Pasadena AYF member Tro Krikorian conducts town hall meeting with Armenian Presidential Candidate Vahan Hovannesian ahead of the February 2008 elections in Armenia.
"You cannot create experience, you must undergo it."
Taking Albert Camus’ truism to heart, the Armenian Youth Federation has spent the last 75 years preparing generations of leaders, giving young Armenian-Americans the opportunity to gain real world experience through service to their communities.
Keeping with tradition, the organization’s Central Executive kicked off this fiscal year by hosting a day of lectures, workshops and seminars on leadership development.
The participants, newly elected executives from local AYF chapters throughout the Western US, spent the day learning a range of skills, strategies, and theories on organizational management, applying them at the end in scenario based exercises.
But the training seminar, though extensive, is only one of many opportunities AYF members have throughout the year to cultivate skills critical to success in personal, professional, academic and community life.
The responsibility of having to oversee a group of people working to complete "complex tasks" within set schedules comes with great rewards and many in the AYF quickly realize the benefits that come with the long hours of work they regularly put into the organization, according to Sevag Jierian, the chairperson of the AYF’s Fresno chapter.
"Recognizing that things depend on you and rising to that task, has taught me how to be a leader, mentor and collaborator–traits one often needs to successfully manage a business, or any undertaking for that matter," he explained.
For the last few years, Vache Thomassian has been learning just that. As the editor of the organization’s quarterly publication, Haytoug, he has been responsible for everything expected from a professional magazine editor, working with a volunteer team to finance and produce a magazine that reaches tens of thousands of Armenia’s worldwide.
"For over 30 years AYF members have written for, designed, published and distributed the magazine," he explained, talking about some of the challenges he faced trying to grow the magazine. "When I was given the opportunity, we essentially had to reinvent the wheel and create a new and sustainable infrastructure for finding and managing talent for the magazine."
Vache, who is currently the Chairman of the AYF, described the job as an honor, noting the leap in his personal and professional growth while "learning how to delegate, organize and manage the functions of a publication."
"I remember the first issue of Haytoug I worked on was dedicated to examining the dire situation of the Armenians of Javakhk," he said, recalling his first project as the editor. "While working on that issue I had the opportunity to interview many experts and intellectuals, locally and internationally. That experience taught me how to research effectively, setting the stage, not only, for my future work with the magazine but also in my personal and academic life as well."
Carnie Armenian concurred, referring to her own experience helping to establish the AYF’s newest chapter in Las Vegas. As the chapter’s first chairperson, she is responsible for not only building its foundations, but also raising awareness about the organization in the community, doing outreach and getting people involved with the chapter.
"My responsibilities are endless," she said. "But so are the benefits."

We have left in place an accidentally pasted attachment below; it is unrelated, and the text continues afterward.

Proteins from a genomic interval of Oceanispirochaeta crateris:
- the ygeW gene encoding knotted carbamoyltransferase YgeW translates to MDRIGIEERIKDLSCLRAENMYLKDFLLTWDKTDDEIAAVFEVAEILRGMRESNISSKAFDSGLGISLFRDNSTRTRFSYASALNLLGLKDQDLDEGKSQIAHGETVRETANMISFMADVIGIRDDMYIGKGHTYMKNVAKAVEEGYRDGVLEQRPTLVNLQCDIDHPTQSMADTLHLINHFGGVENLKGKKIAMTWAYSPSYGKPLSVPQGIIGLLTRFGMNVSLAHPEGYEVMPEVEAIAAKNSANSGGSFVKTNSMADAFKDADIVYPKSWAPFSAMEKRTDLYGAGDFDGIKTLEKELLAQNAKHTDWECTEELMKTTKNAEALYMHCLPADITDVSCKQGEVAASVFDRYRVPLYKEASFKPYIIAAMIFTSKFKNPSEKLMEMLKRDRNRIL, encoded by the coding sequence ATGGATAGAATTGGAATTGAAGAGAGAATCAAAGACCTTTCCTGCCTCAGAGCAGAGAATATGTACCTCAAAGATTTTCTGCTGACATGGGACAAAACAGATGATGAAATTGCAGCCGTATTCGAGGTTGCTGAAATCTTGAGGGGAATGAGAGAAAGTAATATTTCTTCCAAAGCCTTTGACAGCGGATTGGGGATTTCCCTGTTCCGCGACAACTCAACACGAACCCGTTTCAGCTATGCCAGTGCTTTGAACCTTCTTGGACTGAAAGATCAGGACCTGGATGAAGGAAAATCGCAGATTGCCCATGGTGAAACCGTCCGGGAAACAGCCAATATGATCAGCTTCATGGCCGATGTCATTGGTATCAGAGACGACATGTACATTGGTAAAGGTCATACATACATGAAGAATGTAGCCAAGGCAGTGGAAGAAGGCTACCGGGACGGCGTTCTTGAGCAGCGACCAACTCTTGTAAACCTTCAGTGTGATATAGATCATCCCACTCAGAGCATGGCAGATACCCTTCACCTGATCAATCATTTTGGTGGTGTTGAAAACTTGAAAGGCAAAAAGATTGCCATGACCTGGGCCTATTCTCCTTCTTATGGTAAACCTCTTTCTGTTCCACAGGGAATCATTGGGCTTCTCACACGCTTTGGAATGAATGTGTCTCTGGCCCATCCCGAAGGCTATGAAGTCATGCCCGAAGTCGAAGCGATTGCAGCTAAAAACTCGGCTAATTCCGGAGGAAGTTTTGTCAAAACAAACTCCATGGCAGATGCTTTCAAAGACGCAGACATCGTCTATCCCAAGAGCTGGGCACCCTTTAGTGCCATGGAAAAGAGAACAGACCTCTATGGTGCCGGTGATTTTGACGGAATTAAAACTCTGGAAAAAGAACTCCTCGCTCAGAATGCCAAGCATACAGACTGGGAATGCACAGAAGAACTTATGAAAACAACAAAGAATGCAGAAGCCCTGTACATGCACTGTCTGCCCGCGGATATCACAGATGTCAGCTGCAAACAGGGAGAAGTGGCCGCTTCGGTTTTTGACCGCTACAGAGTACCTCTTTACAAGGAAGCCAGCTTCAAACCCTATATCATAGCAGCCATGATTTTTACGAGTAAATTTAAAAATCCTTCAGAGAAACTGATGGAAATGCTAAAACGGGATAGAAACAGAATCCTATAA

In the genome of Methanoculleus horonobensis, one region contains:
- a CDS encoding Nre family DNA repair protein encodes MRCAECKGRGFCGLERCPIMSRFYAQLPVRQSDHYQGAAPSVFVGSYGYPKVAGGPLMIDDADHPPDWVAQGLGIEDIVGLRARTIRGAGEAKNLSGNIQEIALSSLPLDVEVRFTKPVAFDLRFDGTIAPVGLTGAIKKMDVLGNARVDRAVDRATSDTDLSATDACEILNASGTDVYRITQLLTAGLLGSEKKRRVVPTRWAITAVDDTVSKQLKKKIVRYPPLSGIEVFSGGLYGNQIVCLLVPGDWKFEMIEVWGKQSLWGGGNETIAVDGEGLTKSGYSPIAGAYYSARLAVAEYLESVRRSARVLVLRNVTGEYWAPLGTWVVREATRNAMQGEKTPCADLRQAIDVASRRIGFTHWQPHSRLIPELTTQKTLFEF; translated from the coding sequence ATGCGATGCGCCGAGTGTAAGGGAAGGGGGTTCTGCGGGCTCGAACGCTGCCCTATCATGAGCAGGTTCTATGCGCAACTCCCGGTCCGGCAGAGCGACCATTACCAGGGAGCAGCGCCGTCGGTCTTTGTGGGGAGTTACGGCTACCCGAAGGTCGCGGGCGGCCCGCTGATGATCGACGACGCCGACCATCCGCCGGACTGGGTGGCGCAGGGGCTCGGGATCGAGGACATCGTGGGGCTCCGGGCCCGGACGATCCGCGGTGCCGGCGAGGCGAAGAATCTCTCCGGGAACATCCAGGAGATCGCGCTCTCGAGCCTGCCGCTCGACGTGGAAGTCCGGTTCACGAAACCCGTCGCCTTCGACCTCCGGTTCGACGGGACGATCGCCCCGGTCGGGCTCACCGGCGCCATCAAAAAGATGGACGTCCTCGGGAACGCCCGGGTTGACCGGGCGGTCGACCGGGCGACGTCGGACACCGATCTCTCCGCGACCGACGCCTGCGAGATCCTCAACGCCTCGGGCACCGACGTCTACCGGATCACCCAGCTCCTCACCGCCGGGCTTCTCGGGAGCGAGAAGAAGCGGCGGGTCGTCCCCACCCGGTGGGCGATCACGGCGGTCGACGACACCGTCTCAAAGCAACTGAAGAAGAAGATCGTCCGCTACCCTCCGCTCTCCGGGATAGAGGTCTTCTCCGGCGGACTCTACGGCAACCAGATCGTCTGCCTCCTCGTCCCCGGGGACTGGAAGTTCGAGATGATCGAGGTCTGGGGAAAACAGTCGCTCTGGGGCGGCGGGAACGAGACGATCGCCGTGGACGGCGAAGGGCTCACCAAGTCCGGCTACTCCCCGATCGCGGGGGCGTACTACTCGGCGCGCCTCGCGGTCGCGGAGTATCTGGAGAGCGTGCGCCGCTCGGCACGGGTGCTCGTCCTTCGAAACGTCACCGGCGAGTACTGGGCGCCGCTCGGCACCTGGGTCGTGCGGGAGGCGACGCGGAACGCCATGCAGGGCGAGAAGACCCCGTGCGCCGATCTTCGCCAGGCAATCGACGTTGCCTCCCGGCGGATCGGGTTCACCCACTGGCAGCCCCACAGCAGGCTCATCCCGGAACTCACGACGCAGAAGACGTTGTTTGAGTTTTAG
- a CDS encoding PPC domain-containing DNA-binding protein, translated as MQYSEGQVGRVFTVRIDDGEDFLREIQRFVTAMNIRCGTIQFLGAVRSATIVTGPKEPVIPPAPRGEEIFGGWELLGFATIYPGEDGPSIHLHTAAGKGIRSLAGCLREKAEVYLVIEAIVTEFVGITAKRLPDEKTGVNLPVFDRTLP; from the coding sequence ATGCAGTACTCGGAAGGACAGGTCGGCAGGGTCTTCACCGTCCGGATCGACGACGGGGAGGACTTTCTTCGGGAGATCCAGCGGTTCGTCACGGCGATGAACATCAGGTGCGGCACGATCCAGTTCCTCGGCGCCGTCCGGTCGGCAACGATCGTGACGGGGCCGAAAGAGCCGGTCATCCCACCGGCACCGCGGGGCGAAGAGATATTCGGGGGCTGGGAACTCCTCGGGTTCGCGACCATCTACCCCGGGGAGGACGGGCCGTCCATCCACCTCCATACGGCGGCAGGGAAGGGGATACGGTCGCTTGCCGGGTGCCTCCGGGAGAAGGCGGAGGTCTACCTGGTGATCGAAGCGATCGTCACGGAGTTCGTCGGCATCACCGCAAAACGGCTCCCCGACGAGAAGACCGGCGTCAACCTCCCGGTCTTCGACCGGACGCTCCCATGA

For Levon Abrahamian, the AYF has been testing ground to develop leadership skills he always had but never explored. Currently the chairman of the AYF’s Central Fundraising Committee, Levon joined the organization to "make a difference in the community, to help it progress in any way he can."
"Being involved in planning some of the major events the AYF organizes has inspired me to go beyond the bare minimum, to always strive to do better than what’s expected and get the job done," he said, describing the "profound working habits and time management skills" he has developed as a result of his involvement.
No other organization or workplace environment gives its members as much freedom to explore and unearth hidden talents as the AYF does, Sevag Jierian noted, pointing to the many campaigns and projects he’s helped organize over the years.
Sevag’s chapter hosted this year’s annual AYF Olympics, a massive three day sports tournament and reunion celebration for the organization. Every year responsibility for organizing Olympics passes to a different chapter, giving its members an opportunity to put into motion their ideas for the event.
If the chapter rises to the challenge, the event easily becomes a phenomenally good time, as well as a fundraiser. As his chapter’s chairperson, Sevag, oversaw the efforts to organize the project and its various subsidiary elemen’s.
Another major initiative organized by the organization is an Alumni reunion hosted by the AYF’s Montebello chapter. This year was the 50th anniversary of the chapter and its chapter chairman, Zaven Altounian, oversaw a team who "worked on everything from conceptual planning to the final execution of the event," which is the chapter’s primary means to fund its yearly activities.
"I have learned to work on budgets and having to pick and choose different items for the event in order to stay within strict parameters in order to maintain the profitability, viability and ultimate success of the event," he said.
Montebello’s leadership, early on, recognized the strategic importance of long term planning, developing their reunion into a primary fundraising mechanism that would cultivate donors and patrons for the chapter, Zaven explained. "It’s vital that we create strong and lasting connections with our Alumni."